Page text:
Hot Weather Cookin’

In case you haven’t heard, it’s been unseasonably warm in our part of the world.  Yesterday was a record-breaking 37C (99F) – and that’s not including the humidex.  Our little window air conditioner isn’t really cutting it these days.  Needless to say, the idea of spending as little time as possible in front of a hot stove is pretty appealing.

Mmm, big salads.  This one was on a bed of mesclun mix that I grew on the balcony, with candied walnuts, pumpkin seeds, strawberries, cucumber, dried cranberries and a simple balsamic dressing (probably something along the lines of balsamic vinegar, olive oil, agave syrup for a bit of sweetness, and a touch of dijon mustard).
Tonight’s was a big plate of fresh Vietnamese salad rolls.  Thin rice noodles, fried tofu, mango, mint, lettuce.  With a simple peanut sauce for dipping – I’m sure you can find a million recipes online, my basic non-recipe is natural peanut butter, water, hot sauce, soy sauce, agave, rice vinegar – to taste.  Throw in some crushed peanuts and you’ve got yourself a really good sauce.

Oh, and some miso soup with chives from the balcony, just because.  

Stay hydrated, folks!  Drink lots of water and eat tons of fruit, it’s full of water and vitamins to rehydrate.  Frozen grapes are a godsend.
– Crystal

Miso-Glazed Eggplant Sammiches

We made a batch of this Miso-Glazed Eggplant and have been eating it in sandwiches for days!  It’s super easy. My only advice is to thin the marinade quite a bit, otherwise it’s almost like a paste and will spread on too thickly and be very salty.  Also, we skipped the scallions since we were using it for sandwiches.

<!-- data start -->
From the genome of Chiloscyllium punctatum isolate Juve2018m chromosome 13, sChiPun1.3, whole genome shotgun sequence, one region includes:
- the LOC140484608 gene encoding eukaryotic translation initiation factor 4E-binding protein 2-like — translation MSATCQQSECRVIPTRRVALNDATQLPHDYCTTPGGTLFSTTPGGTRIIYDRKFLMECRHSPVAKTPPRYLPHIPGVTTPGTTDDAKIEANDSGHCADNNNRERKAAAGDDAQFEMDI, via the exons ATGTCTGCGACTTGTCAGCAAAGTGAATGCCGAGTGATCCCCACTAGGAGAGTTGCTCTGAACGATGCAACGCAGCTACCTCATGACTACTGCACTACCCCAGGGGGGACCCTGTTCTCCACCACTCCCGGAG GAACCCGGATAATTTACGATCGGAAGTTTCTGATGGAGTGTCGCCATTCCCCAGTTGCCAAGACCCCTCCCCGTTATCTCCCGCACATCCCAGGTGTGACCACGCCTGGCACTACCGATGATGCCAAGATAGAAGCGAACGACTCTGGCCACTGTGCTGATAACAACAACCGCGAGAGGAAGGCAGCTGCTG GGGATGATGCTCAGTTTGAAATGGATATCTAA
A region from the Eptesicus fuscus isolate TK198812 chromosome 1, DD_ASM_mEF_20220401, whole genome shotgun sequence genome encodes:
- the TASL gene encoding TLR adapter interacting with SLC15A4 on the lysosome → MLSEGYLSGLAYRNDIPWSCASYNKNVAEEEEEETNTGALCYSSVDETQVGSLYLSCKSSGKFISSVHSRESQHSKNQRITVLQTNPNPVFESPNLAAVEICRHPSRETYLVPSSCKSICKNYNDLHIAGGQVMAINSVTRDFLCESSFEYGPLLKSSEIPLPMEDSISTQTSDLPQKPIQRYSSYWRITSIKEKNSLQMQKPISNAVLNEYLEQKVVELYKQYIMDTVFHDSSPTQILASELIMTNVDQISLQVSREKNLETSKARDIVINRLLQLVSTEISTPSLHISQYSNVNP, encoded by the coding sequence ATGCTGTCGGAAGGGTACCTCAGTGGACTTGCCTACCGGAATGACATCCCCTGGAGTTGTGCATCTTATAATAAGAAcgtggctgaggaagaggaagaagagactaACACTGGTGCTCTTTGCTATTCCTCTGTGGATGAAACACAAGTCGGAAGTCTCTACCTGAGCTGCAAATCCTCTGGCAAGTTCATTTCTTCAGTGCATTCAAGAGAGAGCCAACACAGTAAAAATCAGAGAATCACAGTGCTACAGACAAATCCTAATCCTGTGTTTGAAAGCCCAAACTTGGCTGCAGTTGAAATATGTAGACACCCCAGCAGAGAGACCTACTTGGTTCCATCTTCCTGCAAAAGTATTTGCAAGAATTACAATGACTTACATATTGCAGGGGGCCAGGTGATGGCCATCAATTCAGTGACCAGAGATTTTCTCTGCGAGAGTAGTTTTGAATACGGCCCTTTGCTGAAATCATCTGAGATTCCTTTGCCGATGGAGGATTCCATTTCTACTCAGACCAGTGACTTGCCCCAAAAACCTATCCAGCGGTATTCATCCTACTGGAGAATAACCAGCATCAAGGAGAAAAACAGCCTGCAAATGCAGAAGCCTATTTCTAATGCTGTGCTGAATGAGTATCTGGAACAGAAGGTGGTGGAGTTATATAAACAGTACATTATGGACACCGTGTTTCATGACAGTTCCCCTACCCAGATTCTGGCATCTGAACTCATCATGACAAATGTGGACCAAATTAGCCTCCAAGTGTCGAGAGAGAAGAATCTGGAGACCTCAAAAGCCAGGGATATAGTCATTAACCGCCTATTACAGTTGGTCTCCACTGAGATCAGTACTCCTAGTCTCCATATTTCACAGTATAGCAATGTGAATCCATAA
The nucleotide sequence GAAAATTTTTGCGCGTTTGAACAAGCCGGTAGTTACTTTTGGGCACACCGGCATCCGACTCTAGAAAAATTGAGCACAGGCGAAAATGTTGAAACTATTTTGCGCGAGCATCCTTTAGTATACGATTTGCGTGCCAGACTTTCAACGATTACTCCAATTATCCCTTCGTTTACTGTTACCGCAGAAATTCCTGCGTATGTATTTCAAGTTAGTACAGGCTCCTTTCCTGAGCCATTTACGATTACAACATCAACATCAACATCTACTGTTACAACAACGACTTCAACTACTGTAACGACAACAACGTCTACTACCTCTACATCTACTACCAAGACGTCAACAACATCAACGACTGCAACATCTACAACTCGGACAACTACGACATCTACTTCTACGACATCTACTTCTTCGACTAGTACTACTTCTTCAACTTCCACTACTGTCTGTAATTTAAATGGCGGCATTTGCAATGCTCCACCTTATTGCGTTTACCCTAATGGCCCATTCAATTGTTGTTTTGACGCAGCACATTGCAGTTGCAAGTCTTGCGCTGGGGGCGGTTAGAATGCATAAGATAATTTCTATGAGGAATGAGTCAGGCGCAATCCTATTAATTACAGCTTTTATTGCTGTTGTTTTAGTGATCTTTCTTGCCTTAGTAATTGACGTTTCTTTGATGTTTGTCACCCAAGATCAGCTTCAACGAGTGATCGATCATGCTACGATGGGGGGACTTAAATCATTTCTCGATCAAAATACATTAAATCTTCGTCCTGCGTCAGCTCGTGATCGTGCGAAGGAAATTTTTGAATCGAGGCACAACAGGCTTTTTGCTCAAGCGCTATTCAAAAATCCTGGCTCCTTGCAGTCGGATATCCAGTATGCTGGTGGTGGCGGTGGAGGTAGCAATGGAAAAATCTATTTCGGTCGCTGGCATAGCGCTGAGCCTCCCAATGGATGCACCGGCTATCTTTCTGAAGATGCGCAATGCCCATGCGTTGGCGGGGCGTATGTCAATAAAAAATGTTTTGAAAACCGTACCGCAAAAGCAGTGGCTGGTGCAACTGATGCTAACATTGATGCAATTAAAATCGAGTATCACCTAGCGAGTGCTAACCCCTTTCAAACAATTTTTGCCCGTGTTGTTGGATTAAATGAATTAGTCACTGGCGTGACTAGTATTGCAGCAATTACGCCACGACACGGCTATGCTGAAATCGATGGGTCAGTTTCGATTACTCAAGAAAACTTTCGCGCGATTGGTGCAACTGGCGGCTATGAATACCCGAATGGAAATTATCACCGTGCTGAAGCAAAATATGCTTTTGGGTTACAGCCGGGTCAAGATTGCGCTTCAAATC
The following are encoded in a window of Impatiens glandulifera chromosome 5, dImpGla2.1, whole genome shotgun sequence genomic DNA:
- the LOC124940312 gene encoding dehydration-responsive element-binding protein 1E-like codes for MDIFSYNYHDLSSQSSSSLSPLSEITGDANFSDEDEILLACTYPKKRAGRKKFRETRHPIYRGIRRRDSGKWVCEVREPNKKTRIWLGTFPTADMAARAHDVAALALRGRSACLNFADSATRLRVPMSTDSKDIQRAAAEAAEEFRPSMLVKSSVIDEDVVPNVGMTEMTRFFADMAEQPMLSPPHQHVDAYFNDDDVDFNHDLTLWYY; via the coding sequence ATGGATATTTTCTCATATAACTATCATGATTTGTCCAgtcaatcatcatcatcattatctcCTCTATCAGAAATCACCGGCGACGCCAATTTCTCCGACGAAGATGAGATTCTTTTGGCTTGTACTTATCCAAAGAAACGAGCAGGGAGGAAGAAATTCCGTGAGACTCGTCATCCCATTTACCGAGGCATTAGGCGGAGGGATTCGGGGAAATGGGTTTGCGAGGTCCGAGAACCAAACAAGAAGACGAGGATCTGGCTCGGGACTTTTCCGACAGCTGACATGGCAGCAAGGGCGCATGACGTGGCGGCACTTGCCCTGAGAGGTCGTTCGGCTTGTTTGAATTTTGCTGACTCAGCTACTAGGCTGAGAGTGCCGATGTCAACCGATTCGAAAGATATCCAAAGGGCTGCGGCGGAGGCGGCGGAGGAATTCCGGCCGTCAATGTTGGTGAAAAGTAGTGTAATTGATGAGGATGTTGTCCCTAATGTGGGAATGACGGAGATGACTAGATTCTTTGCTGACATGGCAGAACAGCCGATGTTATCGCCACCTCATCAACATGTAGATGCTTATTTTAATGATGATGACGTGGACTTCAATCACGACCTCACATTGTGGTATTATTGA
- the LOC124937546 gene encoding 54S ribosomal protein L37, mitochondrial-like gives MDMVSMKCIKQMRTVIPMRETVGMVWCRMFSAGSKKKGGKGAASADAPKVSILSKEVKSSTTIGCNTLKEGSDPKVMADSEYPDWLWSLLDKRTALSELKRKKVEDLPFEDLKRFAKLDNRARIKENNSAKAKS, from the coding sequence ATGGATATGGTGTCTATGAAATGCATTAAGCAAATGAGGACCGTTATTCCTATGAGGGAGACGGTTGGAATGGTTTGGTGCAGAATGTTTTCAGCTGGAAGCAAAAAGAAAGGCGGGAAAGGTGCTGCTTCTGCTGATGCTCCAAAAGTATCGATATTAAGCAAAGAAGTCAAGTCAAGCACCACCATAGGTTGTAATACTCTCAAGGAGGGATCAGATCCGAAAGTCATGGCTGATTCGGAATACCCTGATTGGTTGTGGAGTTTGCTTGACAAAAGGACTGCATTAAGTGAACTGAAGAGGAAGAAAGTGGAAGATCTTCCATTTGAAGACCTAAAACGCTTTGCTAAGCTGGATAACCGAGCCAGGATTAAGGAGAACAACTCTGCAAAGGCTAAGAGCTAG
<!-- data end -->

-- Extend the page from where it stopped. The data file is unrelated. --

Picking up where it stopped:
Spread with a little vegan mayo, mustard, mixed greens, hot sauce, and whatever else you’ve got kickin’ around, it’s a delicious sandwich.
We went to the London event for the Worldwide Vegan Bakesale on Saturday!  It gets bigger every year.  All proceeds from the London bakesale go to benefit Cedar Row Farm Sanctuary, so it’s baked goods you can feel good about.  This is what we got:

Yum!  Speaking of YUM, my dear friend Ronald from the Netherlands sent me an amazing care package.  He included all my favourite foreign goodies (so many tins of tartex paté!  speculoos spread galore!) as well as about a million other great things I had never had before.  I’ll never have to buy sweets again!

– Crystal

Miso Hungry for Miso Soup

“Miso, miso – fighting in the dojo – 

miso, miso – Oriental prince in the land of soup!”
The Mighty Boosh

This light, brothy, flavourful soup is rich in minerals and calcium and is just so good.

I came from a pretty sheltered, uncultured small town with only a couple chain family restaurants in it, and my family really didn’t do “ethnic” food aside from Hungarian at home.  When I grew a bit older and started hanging out with Trevor, he introduced me to eating Japanese food. Miso soup (pronounced mee-so) was one of the first things I had and I was in love immediately – with the soup and him! – so it has kind of a special place in my heart.  My love of all things Japanese is deep and abiding.

4 cups water
1/3 cup miso (can be found in Asian markets and health food shops)
3 green onions, chopped
1 tbsp shredded nori or wakame seaweed
1/2 block firm silken tofu, cut into 1 inch cubes
dash soy sauce (optional)

Bring water to a slow simmer and add seaweed. Allow to simmer at least 5-6 minutes. The longer you simmer the seaweed, the less of a salty fishy flavor it will have.

Reduce heat to very low and add the rest of the ingredients. Stir until miso is well dissolved. Its best not to boil the miso, as this will ruin some of its healthy properties as well as change the flavor of the soup. Makes 4 servings.

Additional add-ins: soaked shiitake mushrooms are really nice in it, as are sliced button mushrooms.

Note: Miso soup at restaurants often has bonito (dried fish flakes) in it. Don’t forget to ask!

– Crystal